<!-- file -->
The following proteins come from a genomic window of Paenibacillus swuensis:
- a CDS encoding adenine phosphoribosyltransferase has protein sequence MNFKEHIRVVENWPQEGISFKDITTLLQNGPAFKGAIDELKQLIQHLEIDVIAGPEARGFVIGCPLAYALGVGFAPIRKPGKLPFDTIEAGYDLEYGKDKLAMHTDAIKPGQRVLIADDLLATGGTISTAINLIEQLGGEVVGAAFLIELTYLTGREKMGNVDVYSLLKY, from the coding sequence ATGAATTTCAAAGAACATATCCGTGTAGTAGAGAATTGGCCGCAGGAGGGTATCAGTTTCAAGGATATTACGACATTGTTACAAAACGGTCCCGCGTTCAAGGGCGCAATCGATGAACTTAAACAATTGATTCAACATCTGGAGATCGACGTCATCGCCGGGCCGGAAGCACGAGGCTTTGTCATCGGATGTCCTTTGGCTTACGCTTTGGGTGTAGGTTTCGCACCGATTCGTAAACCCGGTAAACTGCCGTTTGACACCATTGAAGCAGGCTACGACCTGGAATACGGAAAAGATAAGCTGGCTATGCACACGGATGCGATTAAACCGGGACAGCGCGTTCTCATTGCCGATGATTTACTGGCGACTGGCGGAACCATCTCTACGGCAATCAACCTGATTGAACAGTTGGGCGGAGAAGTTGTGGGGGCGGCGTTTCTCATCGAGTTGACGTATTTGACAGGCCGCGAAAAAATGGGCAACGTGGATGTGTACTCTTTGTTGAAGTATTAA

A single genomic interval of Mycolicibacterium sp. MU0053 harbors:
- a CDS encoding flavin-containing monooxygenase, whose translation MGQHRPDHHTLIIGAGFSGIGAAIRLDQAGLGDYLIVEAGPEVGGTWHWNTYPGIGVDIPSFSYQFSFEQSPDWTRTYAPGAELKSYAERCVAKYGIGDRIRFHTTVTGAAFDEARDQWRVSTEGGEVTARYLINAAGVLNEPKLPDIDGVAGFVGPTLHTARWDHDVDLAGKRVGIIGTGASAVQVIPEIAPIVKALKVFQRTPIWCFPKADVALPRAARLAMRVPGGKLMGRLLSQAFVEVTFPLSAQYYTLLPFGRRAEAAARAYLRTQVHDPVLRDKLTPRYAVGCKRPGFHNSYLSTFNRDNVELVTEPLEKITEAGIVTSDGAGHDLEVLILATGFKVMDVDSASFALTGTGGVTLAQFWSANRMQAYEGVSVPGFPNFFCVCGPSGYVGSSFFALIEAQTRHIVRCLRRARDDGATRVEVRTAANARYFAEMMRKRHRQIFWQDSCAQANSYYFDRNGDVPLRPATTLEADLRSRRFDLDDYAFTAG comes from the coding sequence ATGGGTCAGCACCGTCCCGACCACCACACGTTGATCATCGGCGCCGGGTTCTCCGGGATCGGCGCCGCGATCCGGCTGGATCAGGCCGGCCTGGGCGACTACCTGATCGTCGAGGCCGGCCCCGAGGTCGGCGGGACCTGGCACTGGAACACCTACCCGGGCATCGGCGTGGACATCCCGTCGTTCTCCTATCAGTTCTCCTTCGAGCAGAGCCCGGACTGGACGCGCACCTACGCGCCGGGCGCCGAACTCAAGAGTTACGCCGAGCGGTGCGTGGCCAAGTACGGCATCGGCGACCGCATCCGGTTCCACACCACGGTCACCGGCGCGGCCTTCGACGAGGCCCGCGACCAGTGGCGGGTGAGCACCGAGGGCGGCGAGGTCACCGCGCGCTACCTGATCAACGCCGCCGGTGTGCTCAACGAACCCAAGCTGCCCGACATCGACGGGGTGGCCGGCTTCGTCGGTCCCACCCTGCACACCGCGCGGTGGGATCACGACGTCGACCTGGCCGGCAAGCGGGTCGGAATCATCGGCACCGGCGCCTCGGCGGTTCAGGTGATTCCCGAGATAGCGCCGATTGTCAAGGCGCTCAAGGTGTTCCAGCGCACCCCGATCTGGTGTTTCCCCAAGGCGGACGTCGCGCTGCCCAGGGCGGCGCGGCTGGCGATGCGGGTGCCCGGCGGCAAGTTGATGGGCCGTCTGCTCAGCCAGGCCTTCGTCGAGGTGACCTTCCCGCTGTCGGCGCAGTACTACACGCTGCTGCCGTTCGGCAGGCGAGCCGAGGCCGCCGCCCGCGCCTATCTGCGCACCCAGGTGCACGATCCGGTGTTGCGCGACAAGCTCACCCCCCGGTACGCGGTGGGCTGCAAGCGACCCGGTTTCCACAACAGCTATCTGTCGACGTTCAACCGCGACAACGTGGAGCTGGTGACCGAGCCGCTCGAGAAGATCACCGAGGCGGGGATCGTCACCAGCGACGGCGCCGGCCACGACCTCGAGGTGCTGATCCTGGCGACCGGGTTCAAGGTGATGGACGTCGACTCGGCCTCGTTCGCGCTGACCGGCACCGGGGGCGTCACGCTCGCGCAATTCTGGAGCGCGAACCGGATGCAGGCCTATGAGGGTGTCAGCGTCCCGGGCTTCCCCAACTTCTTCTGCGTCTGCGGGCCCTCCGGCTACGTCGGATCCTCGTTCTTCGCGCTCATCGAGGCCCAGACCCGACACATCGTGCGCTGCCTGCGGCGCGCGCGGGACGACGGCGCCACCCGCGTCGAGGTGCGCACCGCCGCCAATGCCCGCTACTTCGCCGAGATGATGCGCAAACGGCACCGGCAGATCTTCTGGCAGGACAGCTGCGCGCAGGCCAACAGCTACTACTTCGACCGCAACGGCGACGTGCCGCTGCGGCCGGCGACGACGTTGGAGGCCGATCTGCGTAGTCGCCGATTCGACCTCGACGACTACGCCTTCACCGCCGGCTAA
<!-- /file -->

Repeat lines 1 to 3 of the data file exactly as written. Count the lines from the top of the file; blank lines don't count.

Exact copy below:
The following proteins come from a genomic window of Paenibacillus swuensis:
- a CDS encoding adenine phosphoribosyltransferase has protein sequence MNFKEHIRVVENWPQEGISFKDITTLLQNGPAFKGAIDELKQLIQHLEIDVIAGPEARGFVIGCPLAYALGVGFAPIRKPGKLPFDTIEAGYDLEYGKDKLAMHTDAIKPGQRVLIADDLLATGGTISTAINLIEQLGGEVVGAAFLIELTYLTGREKMGNVDVYSLLKY, from the coding sequence ATGAATTTCAAAGAACATATCCGTGTAGTAGAGAATTGGCCGCAGGAGGGTATCAGTTTCAAGGATATTACGACATTGTTACAAAACGGTCCCGCGTTCAAGGGCGCAATCGATGAACTTAAACAATTGATTCAACATCTGGAGATCGACGTCATCGCCGGGCCGGAAGCACGAGGCTTTGTCATCGGATGTCCTTTGGCTTACGCTTTGGGTGTAGGTTTCGCACCGATTCGTAAACCCGGTAAACTGCCGTTTGACACCATTGAAGCAGGCTACGACCTGGAATACGGAAAAGATAAGCTGGCTATGCACACGGATGCGATTAAACCGGGACAGCGCGTTCTCATTGCCGATGATTTACTGGCGACTGGCGGAACCATCTCTACGGCAATCAACCTGATTGAACAGTTGGGCGGAGAAGTTGTGGGGGCGGCGTTTCTCATCGAGTTGACGTATTTGACAGGCCGCGAAAAAATGGGCAACGTGGATGTGTACTCTTTGTTGAAGTATTAA

A single genomic interval of Mycolicibacterium sp. MU0053 harbors: